Refugees stream towards Greece after Turkey opens gates
Greece was on a state of alert Sunday as it faced an influx of thousands of migrants seeking to cross the border from Turkey, with locals fearing a new immigration crisis.
Let's take a look at the situation:
More than 13,000 migrants have gathered on the Turkish side of the river which runs 200 kilometres along the frontier and separates them from Greece and therefore the European Union.
The flow of migrants from Turkey has triggered fears of the European Union, a re-run of the 2015 migrant emergency when Greece became the main EU entry point for a million migrants, most of them refugees fleeing the Syrian civil war.
Greek Police trying to contain migrants
Greek police have been attempting to maintain calm and contain the flow of migrants, on Sunday using water cannon on them.
Migrants pressed on with efforts to enter Greece. Some attempted to swim across rivers or duck under fences, while others dragged suitcases as they marched towards the border where large crowds of migrants waited, some wrapped in blankets or sleeping on dirt mounds.
Emergency meeting called
Greek Prime Minister Kyriakos Mitsotakis called an emergency meeting with his foreign affairs and defence teams for Sunday evening to carve out a strategy.
They decided to step up the level of deterrence at Greece's eastern borders to the maximum and to suspend submission of new asylum applications by those illegally entering the country for one month.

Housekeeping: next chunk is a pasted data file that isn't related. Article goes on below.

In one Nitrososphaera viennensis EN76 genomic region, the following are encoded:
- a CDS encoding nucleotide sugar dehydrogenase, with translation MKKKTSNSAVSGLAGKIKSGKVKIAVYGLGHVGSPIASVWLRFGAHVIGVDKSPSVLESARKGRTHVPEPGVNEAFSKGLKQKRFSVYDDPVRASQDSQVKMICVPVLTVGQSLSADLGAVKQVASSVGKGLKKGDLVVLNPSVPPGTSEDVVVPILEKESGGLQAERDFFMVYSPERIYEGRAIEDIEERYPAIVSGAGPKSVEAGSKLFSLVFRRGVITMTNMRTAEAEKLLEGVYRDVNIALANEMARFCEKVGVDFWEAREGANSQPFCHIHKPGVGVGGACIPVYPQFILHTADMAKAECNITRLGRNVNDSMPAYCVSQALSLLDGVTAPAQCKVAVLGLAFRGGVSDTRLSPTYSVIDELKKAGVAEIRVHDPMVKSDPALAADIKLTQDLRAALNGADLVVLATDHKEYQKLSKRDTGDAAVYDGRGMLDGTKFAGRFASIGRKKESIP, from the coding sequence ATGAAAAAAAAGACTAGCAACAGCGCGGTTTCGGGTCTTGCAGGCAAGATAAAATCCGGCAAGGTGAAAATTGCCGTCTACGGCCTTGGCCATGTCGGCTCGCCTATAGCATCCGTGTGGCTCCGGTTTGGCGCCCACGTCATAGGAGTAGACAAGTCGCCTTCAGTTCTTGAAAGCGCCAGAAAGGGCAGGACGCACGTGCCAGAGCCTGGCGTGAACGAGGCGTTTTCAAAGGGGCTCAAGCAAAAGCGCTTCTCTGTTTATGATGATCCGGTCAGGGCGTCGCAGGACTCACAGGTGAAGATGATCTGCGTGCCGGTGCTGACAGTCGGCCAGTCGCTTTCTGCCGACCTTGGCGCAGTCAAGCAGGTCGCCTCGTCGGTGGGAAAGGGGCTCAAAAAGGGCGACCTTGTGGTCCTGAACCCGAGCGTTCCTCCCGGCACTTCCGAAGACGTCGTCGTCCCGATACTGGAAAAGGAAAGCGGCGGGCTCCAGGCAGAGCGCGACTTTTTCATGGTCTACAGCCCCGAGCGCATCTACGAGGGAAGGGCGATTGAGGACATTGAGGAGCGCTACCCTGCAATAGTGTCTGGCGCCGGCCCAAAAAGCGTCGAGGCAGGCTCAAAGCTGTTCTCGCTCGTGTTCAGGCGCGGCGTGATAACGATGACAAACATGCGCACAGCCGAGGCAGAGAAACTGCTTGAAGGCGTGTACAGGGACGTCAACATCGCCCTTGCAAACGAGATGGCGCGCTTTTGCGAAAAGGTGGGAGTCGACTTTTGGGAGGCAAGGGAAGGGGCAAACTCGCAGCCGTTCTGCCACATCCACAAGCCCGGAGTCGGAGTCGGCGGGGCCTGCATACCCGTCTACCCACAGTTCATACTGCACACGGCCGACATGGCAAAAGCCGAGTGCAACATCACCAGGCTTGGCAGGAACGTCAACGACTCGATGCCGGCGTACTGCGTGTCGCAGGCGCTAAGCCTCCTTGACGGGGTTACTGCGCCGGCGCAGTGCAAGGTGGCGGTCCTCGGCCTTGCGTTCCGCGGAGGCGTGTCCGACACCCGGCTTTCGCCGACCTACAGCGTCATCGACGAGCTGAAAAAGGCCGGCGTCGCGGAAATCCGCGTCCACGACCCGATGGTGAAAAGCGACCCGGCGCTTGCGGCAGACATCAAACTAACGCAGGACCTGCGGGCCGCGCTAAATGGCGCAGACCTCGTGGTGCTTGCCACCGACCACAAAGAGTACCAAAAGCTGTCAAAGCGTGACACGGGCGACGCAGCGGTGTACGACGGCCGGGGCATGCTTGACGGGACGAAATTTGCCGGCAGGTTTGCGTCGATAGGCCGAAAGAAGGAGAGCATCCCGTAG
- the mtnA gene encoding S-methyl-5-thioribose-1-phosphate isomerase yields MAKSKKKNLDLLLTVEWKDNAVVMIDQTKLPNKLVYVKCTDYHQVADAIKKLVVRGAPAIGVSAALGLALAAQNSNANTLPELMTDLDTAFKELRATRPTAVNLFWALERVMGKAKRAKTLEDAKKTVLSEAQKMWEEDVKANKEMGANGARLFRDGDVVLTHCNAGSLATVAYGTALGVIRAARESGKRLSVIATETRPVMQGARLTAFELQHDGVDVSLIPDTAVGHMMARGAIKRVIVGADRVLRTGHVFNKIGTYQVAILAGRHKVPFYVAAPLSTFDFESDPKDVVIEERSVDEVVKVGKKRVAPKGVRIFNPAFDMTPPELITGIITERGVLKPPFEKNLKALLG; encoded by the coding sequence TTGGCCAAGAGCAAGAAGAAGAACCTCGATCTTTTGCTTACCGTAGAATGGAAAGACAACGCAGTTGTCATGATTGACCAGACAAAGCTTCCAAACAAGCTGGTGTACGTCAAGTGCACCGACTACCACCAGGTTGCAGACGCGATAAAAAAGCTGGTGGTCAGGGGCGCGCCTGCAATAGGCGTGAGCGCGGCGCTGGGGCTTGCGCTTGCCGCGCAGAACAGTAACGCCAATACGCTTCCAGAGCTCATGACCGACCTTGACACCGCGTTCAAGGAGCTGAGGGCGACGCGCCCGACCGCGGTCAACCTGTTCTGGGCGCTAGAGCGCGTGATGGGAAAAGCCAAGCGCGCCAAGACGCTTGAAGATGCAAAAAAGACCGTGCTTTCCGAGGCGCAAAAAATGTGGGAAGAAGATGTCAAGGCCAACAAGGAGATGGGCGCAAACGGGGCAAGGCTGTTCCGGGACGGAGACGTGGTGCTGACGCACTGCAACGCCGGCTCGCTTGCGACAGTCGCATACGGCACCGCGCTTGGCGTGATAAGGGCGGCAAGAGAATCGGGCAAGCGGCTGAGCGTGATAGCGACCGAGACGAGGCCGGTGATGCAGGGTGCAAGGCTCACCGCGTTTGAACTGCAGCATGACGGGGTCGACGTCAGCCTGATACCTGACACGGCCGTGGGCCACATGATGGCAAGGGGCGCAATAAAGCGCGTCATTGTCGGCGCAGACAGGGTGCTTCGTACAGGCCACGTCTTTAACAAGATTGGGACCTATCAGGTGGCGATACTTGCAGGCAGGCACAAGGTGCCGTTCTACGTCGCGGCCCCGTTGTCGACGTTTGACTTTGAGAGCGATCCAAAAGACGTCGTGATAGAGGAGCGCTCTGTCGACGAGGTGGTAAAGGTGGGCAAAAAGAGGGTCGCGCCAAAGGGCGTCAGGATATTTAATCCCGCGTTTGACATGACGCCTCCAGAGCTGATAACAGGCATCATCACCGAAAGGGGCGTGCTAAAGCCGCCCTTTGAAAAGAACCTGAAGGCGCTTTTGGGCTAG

People arrested for illegally entry
In the previous 24 hours, Greece blocked some 10,000 people from getting across its borders. Since 6:00 am on Sunday, a total of 5,500 people were barred from entering Greece illegally and 60 people were arrested and charged with illegally entering the country, government sources said late Sunday.
Islanders taking matters in their own hands
On the Greek islands, where a steady flow of inflatable dinghies and other crammed and unseaworthy craft arrived across the Aegean Sea in 2015, the locals have had enough despite Greece's efforts, a number of boats full of migrants arrived on the Greek island of Lesbos early Sunday.
A group of local people on Lesbos managed to stop around 50 migrants, including children, from landing their boat after several hours at sea, an AFP photographer witnessed.
Shouting "Go back to Turkey", furious locals at the port of Thermi blocked the boats and hurled insults at the local representative of the UN refugees agency, while others attacked journalists and photographers, hitting them and throwing cameras into the water.
'Strong support from EU'
A Greek government source said Prime Minister Kyriakos Mitsotakis expects "strong support" from the European Union in a meeting with the three leaders of the bloc's institutions at the border area on Tuesday.